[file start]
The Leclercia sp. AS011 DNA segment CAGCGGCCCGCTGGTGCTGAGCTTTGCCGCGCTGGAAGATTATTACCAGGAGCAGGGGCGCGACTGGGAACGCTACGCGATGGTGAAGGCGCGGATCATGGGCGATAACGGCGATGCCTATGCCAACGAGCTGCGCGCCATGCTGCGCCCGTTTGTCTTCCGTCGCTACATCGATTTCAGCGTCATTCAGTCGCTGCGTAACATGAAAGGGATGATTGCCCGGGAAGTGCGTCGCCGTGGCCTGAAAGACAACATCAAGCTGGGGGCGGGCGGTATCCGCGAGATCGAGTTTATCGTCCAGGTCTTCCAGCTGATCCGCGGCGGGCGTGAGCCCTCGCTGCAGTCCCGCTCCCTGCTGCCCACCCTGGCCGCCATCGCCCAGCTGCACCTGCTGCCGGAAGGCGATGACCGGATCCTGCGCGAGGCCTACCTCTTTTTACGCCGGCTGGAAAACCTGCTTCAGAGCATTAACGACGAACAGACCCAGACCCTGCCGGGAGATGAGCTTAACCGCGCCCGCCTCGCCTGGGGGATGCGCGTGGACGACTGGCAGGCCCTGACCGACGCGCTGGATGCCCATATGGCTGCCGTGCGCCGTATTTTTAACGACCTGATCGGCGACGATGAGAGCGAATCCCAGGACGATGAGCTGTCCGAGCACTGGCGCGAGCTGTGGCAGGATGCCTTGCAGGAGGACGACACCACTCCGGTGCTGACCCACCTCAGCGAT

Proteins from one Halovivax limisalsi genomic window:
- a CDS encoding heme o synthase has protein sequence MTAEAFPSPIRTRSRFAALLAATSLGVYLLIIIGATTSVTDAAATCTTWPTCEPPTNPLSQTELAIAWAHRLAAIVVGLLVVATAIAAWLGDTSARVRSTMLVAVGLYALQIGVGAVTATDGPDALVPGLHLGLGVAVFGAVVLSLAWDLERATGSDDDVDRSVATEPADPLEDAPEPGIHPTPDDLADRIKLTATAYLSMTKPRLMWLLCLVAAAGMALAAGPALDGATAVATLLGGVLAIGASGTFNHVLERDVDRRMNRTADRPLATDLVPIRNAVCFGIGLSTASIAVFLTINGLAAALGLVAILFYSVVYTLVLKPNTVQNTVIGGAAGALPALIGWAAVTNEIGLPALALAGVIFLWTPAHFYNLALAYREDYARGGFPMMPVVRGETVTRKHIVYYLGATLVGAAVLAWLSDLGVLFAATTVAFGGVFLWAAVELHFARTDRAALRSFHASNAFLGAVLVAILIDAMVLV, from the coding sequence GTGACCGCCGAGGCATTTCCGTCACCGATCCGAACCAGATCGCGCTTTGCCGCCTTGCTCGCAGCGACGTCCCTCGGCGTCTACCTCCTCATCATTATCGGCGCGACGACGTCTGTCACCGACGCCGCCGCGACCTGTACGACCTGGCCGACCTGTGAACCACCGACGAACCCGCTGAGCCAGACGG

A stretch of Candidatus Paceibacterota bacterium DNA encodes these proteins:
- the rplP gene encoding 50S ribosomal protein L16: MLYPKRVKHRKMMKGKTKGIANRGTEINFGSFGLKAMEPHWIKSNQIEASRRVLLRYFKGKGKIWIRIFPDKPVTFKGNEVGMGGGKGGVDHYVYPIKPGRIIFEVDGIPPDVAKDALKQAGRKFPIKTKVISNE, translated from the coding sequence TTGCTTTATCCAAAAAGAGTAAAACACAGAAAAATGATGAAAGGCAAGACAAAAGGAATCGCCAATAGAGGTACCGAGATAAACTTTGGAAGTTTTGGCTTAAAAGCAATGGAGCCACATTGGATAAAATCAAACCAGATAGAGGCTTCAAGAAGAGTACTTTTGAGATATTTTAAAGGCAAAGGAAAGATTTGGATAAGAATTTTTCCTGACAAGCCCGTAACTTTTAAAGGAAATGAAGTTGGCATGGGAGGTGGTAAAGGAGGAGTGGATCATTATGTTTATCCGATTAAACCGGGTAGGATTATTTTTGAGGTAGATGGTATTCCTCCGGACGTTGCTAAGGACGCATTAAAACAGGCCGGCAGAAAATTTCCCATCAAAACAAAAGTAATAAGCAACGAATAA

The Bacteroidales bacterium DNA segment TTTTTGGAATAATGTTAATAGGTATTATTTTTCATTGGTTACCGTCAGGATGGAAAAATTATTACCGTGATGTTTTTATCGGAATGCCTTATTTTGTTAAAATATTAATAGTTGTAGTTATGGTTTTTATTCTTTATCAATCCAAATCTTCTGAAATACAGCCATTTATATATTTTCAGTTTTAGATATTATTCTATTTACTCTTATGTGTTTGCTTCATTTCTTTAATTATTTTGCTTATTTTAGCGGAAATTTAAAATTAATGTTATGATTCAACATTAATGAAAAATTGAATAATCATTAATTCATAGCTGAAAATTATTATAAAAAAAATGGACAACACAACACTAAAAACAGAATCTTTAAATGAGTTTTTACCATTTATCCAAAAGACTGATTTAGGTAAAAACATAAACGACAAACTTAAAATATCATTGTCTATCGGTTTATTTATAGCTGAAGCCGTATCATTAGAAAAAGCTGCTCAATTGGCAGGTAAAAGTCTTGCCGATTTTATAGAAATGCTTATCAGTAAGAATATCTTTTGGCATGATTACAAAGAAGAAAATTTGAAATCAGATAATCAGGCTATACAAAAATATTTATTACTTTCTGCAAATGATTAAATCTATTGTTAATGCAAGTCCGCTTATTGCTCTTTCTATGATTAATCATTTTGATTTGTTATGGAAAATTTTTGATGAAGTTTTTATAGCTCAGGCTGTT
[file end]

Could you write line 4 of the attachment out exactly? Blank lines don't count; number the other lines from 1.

A stretch of Candidatus Paceibacterota bacterium DNA encodes these proteins: